People often rhapsodize about how the studios of Old Hollywood had distinct personalities. MGM cornered the market on star-studded prestige melodramas and musicals, Paramount aped Continental elegance under Ernst Lubitsch’s guidance and, of course, Universal had the horror movies. Nowadays, the studio logo is a faceless thing, no longer carrying that kind of iconographic resonance.
But in light of what’s been a very rough 12 months for Universal, the studio might just take it back. Like all major studios, they have regularly attempted to be all things to all people. (Disney has escaped this rat race by building up a brand that, for the moment, has mentally enslaved every 13-year-old girl in America.) The problem for Universal last year was a slate of misfires (financially, anyway) that couldn’t find an audience that knew what to do with them. “Public Enemies” looked like an action movie but was actually another one of Michael Mann’s excursions into the action avant-garde, “Funny People” was too grim to be a crowd-pleaser and so on.
However, the studio definitely was in the Paul Greengrass business, with their gratitude for the Bourne franchise extending to a $130 million budget for the director to make “Green Zone,” an Iraq war movie. Financially, the results are grim enough for not one but two Los Angeles Times post-post-mortems.
Hope is on the way, though, in the form of an infinitely exploitable back-catalogue of remakes and franchise starters. Per Marc Abraham and Eric Newman — the Strike Entertainment producers who preparing a prequel to “The Thing” — “after ‘Dawn of the Dead,’ Universal basically came to us and said, ‘Everyone is remaking everything, what do we have that might be good?'”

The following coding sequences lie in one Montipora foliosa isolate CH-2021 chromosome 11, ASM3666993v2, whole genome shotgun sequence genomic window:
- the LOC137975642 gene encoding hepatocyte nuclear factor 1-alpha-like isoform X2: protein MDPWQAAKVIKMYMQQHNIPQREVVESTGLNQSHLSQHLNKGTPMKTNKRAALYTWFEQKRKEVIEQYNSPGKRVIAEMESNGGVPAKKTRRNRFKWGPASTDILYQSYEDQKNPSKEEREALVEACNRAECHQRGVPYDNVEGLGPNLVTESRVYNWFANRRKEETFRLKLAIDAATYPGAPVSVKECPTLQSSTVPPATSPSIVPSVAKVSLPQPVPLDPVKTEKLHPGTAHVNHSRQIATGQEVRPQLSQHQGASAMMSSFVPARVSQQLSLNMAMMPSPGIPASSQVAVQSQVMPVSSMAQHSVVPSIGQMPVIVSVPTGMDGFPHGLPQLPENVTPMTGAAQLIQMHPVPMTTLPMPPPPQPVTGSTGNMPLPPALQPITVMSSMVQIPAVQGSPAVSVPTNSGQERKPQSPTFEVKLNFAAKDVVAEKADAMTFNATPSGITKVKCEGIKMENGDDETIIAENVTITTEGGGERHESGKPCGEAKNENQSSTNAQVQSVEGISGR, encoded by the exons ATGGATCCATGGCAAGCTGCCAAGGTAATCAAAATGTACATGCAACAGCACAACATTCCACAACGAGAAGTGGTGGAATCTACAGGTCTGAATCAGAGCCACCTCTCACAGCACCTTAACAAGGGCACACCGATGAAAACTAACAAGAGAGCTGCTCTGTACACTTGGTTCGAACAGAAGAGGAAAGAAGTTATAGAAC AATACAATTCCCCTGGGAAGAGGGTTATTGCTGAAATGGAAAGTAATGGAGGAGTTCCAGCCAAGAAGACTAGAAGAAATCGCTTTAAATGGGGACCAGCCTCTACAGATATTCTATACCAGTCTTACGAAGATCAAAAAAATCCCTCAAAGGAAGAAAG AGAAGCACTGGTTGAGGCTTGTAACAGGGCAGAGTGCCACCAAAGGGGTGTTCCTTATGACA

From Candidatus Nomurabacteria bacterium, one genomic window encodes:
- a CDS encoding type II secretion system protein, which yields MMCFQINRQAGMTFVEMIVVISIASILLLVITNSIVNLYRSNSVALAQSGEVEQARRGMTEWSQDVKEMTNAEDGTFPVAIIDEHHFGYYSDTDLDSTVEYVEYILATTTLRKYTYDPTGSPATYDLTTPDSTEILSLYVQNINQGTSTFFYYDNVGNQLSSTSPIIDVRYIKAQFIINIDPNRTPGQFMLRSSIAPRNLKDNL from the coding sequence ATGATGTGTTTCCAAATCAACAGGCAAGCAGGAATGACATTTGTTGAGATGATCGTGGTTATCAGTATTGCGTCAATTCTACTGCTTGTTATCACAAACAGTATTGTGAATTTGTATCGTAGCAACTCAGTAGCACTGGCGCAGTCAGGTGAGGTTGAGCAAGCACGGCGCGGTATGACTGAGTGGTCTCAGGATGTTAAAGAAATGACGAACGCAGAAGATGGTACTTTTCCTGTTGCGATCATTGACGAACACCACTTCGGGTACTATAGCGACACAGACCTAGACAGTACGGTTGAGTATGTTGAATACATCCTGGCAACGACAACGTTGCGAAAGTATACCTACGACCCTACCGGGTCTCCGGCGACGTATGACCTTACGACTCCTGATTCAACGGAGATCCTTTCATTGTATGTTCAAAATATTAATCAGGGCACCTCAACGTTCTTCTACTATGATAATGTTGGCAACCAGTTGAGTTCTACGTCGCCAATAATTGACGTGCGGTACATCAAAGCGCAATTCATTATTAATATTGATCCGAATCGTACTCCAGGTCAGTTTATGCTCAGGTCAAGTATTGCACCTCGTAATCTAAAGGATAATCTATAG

It’s a little sad, if not surprising, that the people running the studio know nothing about their own company’s history. But they will soon enough: if Benicio Del Toro’s “The Wolfman” redux and a “Thing” prequel aren’t enough (and the ashes of the last “Mummy” resurrection are still too warm to plausibly reboot), it’s only a matter of time before a suit notices that hasn’t been a “Dracula” remake in a few years and hops on it tout suite. (Starring Robert Pattinson, of course.) “The Creature from the Black Lagoon” will be playing a return engagement shortly thereafter. (Oh wait, that may be first since “Seabiscuit” director Gary Ross is writing one.)
If this trick is tried often enough and success comes with it, Universal could very well successfully rebrand itself as a horror studio once again for audiences who don’t actually care about corporate drama. In the wake of the Weinstein brothers’ success with Dimension, a few corporate subdivisions have tried to consistently establish themselves as solid genre fare for the devoted — Rogue, Screen Gems — but without consistent results.
Is any of this probably a good thing? Probably not. Still, it’s not like there’s a shortage of guys who’ve worked on the limited resources-side of the horror bench who’d die for a chance to get a medium-size budget in return for control. Universal? Ti West? Pleasure to introduce you two.
[Photos: old MGM logo, MGM; “The Mummy Returns,” Universal, 2001]